Thursday, November 4, 2010

Election Post Mortem


By now, everyone has read that the Republican Party and its Tea Bagging friends are going to take over the world.  It's amazing to me how the media forgets that politics in this country-- especially recent politics -- can change with the bat of an eye.  The last three elections (2006, 2008, 2010) have been pretty much brought with them a change in Congressional and Presidential Power.

I certainly don't want to play Pollyanna here, but I think we do need to remember that not all was lost, and some things were gained:

Massachusetts became Massachusetts again:  I'm beginning to think we should thank Scott Brown for waking the Democrats up in time for 2010, because every single statewide and congressional seat went Democratic.  Even races where the Republicans fielded strong candidates, they lost.  And Deval Patrick, champion of gay marriage, won by a larger margin than expected.

Most incumbent gay marriage supporters weren't punished for their support:  Lynch was re-elected Governor of New Hampshire by a comfortable margin.  He had signed the gay marriage law during his term.  California elected Jerry Brown over Meg Whitman.  As Attorney General, Brown had refused to defend Proposition 8 in the courts while Meg Whitman supported it.  The same goes for Barbara Boxer, who vowed to fight on for same sex marriage in her acceptance speech.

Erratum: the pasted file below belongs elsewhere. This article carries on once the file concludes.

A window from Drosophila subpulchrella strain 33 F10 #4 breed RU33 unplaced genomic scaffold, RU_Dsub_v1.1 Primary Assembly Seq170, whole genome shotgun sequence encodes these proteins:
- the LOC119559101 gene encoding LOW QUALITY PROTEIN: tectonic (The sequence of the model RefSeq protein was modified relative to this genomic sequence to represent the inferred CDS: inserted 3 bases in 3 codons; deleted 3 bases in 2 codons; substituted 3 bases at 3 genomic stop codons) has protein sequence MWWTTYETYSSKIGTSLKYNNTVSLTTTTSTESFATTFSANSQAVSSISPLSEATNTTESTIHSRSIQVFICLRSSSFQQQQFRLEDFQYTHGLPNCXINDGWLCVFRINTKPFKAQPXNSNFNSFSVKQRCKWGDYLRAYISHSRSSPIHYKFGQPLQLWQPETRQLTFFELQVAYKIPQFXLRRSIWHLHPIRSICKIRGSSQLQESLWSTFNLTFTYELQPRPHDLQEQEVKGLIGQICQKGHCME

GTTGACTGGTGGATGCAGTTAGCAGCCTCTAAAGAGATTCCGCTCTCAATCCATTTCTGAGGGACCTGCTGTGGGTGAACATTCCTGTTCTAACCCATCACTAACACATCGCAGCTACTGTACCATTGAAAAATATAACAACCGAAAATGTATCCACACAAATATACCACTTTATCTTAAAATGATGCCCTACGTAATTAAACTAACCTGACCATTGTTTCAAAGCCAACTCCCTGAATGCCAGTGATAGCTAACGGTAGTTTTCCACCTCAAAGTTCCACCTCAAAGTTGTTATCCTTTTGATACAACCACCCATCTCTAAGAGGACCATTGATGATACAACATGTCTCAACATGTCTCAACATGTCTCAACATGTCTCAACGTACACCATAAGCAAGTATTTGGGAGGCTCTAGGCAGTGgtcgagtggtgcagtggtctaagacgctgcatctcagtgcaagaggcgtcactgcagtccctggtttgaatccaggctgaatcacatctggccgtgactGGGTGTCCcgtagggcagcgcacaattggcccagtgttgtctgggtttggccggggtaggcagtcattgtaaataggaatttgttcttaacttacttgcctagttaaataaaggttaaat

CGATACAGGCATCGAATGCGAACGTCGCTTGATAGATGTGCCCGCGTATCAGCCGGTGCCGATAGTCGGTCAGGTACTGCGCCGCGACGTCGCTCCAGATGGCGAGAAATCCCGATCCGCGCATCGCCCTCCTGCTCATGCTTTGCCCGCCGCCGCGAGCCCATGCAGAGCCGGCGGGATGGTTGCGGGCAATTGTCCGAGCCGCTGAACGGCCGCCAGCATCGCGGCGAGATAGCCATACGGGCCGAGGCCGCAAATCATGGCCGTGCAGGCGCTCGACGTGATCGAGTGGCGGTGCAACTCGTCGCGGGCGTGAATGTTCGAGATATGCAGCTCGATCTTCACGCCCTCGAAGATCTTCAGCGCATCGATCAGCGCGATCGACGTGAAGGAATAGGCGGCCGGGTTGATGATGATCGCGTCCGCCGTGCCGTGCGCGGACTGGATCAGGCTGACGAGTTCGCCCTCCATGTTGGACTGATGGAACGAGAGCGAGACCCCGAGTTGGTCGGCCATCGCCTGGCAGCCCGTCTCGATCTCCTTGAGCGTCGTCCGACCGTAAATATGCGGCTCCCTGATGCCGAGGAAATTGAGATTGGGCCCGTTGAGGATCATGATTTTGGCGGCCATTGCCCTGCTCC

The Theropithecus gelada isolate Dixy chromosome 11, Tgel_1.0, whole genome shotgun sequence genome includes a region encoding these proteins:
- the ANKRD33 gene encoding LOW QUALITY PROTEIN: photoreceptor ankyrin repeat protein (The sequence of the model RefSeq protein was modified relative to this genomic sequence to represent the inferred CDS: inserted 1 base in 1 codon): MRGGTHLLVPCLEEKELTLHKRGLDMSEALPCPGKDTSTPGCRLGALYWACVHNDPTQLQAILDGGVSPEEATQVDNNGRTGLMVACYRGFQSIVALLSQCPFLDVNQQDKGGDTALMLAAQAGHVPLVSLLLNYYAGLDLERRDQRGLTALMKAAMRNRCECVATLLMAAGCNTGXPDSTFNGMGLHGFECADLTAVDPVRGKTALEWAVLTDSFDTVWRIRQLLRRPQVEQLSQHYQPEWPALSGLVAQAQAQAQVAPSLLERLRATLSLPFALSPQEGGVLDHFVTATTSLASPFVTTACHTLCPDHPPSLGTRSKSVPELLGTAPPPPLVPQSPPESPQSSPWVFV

Remember 1994? I sure do.  Hands down that election was one of the most depressing ones for me.  The late and great Ann Richards was ousted as Governor of Texas.   Mario Cuomo was ousted as Governor of New York. On Tuesday his son Andrew Cuomo -- passionate supporter of gay marriage -- won the Governorship by a landslide.  In 1994, Democrats lost both houses of Congress.  This year, we held onto the Senate.  That's important.  In 1994, the Democrats lost 8 senate seats; in 2010, they lost 6.  In 1994, Democrats lost 54 seats; in 2010, they lost 60 (a difference of only 6).  Bill Clinton went on to easily beat Bob Dole in 1996.

• Many of the far, far right candidates lost:  Christine O'Donnell, Sharon Engle, Carl Paladino, and Carly Fiorina.

• So, yes.  This was not a good night for progressives.  But let's keep it in perspective.

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